Jak Henderson: Recent changes to the financial health requirement
CT’s Jak Henderson delves into the implications of the financial health requirement (FHR) on companies seeking EIS and VCT funding, detailing its historical interpretations, the complications arising from HMRC’s strict enforcement, and recent amendments to the HMRC’s approach which offer a more nuanced consideration of a company’s financial health.
Recently, the FHR has proven to be a thorn in the side of many companies attempting to obtain EIS and VCT funding. This is due to the way in which HMRC has interpreted when a company is ‘in difficulty’.
FHR in the initial investing period
Firstly, what is the FHR, and why does this impact the qualifying status of a company for EIS purposes? HMRC rely on the definition of ‘in difficulty’ as stated by the 2014 EU guidelines on state aid for rescuing and restructuring non-financial undertakings in difficulty. This means a company will be considered ‘in difficulty’ if, without intervention by the state, it will almost certainly go out of business within the short-to-medium term. HMRC will deem any company that is unable to pay its debts as they fall due, or if its balance sheet is in a negative position, as potentially being ‘in difficulty’.
It’s notable that the 2014 guidelines are not referenced in the UK legislation. The legislation points to the predecessor of the 2014 guidelines, which were set in 2004. Critically, the earlier iteration provides a carve-out from the application of the test, where less than 25% of the aggregate losses were incurred in the last 12 months. In our experience, this carve-out would have helped the majority of companies that HMRC rejected of late.
FHR after the initial investing period
The FHR test is further extended for companies that are no longer within the 7 year Initial Investing Period (IIP). This has increased to 10 years from the end of the accounting period in which turnover first exceeded £200,000 for knowledge intensive companies. A company that’s outside of its initial IIP will also be considered ‛in difficulty’ if more than half its subscribed share capital has disappeared due to accumulated losses. For many companies later in their lifecycle who have taken multiple rounds of EIS investment and spent it on R&D, this leads to them to be considered as ‛non-qualifying’, due to accumulated losses. This effectively locked them out of receiving any further funding — until the recent update explained below.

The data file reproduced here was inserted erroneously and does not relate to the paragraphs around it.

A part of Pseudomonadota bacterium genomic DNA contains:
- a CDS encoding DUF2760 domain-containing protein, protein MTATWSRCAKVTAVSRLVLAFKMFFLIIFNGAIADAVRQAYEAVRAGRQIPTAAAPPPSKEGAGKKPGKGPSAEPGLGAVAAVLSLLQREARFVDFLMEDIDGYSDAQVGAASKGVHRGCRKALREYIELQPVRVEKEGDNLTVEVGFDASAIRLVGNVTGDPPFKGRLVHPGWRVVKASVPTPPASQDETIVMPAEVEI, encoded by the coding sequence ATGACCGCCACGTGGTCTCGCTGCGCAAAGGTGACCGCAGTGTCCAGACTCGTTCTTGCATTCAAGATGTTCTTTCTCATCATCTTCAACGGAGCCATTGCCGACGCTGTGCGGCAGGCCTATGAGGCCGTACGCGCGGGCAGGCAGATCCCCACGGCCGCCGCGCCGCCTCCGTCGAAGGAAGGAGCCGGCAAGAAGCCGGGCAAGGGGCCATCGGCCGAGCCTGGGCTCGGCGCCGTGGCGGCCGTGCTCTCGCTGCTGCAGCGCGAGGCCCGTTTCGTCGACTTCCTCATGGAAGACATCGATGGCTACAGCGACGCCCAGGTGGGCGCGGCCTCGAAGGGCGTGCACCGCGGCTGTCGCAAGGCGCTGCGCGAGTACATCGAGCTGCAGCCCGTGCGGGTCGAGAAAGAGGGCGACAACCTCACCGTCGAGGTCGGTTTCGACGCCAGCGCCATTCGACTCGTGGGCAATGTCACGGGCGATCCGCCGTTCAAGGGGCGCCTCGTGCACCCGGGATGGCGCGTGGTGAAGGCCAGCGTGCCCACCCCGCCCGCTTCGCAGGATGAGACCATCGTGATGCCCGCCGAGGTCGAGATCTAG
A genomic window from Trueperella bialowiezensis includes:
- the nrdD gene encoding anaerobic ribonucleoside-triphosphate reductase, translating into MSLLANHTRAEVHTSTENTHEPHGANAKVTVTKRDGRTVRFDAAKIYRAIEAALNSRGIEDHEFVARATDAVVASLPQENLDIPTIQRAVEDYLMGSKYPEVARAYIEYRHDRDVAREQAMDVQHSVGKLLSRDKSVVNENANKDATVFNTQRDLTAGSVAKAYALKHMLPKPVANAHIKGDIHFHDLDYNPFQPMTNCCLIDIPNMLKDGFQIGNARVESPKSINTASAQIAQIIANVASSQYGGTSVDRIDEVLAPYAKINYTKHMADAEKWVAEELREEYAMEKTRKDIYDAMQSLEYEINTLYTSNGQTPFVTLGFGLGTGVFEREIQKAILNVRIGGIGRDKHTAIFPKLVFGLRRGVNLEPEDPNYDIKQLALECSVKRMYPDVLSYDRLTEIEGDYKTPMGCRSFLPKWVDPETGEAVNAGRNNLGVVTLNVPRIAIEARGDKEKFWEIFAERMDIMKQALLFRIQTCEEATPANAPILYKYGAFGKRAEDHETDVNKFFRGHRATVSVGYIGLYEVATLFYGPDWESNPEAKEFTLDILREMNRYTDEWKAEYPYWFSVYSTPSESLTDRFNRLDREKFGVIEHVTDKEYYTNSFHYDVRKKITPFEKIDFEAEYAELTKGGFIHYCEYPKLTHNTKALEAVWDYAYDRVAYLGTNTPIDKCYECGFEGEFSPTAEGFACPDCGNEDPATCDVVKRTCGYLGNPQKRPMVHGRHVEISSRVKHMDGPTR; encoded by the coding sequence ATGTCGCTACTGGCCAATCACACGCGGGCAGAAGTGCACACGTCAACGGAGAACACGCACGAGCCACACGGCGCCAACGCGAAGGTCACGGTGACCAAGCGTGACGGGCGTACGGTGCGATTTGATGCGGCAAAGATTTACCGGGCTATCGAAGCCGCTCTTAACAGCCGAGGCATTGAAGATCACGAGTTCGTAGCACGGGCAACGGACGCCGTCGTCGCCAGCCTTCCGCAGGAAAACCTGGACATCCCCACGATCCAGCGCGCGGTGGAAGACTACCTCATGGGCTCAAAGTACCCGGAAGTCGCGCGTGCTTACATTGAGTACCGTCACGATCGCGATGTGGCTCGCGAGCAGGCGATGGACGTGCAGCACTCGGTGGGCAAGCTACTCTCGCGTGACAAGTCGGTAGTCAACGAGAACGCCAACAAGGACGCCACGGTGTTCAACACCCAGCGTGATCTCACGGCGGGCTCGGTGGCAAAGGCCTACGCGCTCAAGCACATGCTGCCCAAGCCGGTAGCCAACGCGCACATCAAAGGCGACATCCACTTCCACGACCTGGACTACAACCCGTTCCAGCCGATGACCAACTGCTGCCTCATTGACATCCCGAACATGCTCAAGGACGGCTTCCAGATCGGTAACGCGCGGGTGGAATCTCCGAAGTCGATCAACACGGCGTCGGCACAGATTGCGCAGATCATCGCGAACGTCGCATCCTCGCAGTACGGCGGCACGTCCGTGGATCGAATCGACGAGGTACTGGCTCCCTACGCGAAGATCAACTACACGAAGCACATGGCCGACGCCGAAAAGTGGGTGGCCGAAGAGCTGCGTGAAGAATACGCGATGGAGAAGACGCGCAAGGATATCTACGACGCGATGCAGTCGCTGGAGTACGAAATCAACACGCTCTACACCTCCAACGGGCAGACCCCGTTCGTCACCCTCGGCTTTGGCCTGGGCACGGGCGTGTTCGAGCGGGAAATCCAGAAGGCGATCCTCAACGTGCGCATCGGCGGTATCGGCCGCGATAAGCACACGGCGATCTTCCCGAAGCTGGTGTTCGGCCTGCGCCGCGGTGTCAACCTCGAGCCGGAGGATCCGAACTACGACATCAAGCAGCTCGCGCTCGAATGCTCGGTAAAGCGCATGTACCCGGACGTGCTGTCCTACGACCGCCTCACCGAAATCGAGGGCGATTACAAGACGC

It’s important to note that this is not new legislation. It was introduced in 2009. However, over the last couple of years, HMRC has been strict in enforcing this position, leading many companies who believed they qualified comfortably for EIS status – and who had taken EIS money many times – to find they didn’t qualify due to a piece of the legislation that was previously only enforced where a company was in administration or liquidation.
As a result, some companies failed to receive planned follow-on funding as investors walked away, whereas others continued to be supported but at a lower valuation. We’ve seen many cases of this and we’re aware from our links with the EIS Association (EISA) that it represents a major policy change within HMRC.
However, changes to HMRC’s manuals from Friday 18 August have shed light on the new procedures that HMRC will use to consider this. They’ll now consider “any reasonable adjustments” that could be made to the accounts to impact the FHR test. For example, R&D costs that could have been capitalised – where a company treats its development costs as an asset on the Balance Sheet rather than an expense through its Income Statement – could be considered. This shifts the test to consider the immediate financial situation of the company, rather than disqualifying them for a historic choice of accounting treatment, as was the case in many recent examples we’ve seen.
This change back to allowing costs that could have been capitalised is interesting. CT was the first firm to suggest this approach with HMRC, back in 2021. Having successfully argued the case for its use and seen an approval for one of our clients, we discussed it with other firms within EISA. This approach quickly swept across the UK until HMRC then refused to accept it any longer. Now, it appears, they’re willing to accept it again. Sense prevails.
This is a much welcome change to HMRC’s treatment of the FHR and should give confidence to users and key stakeholders of the scheme. The change now means the full circumstances of each company will be considered, rather than risk being punished for a choice in accounting treatment made many years ago. We thank the Tax & Technical Committee of EISA (T&T) who, with others, have presented the case for these changes.
Jak Henderson is a senior associate at CT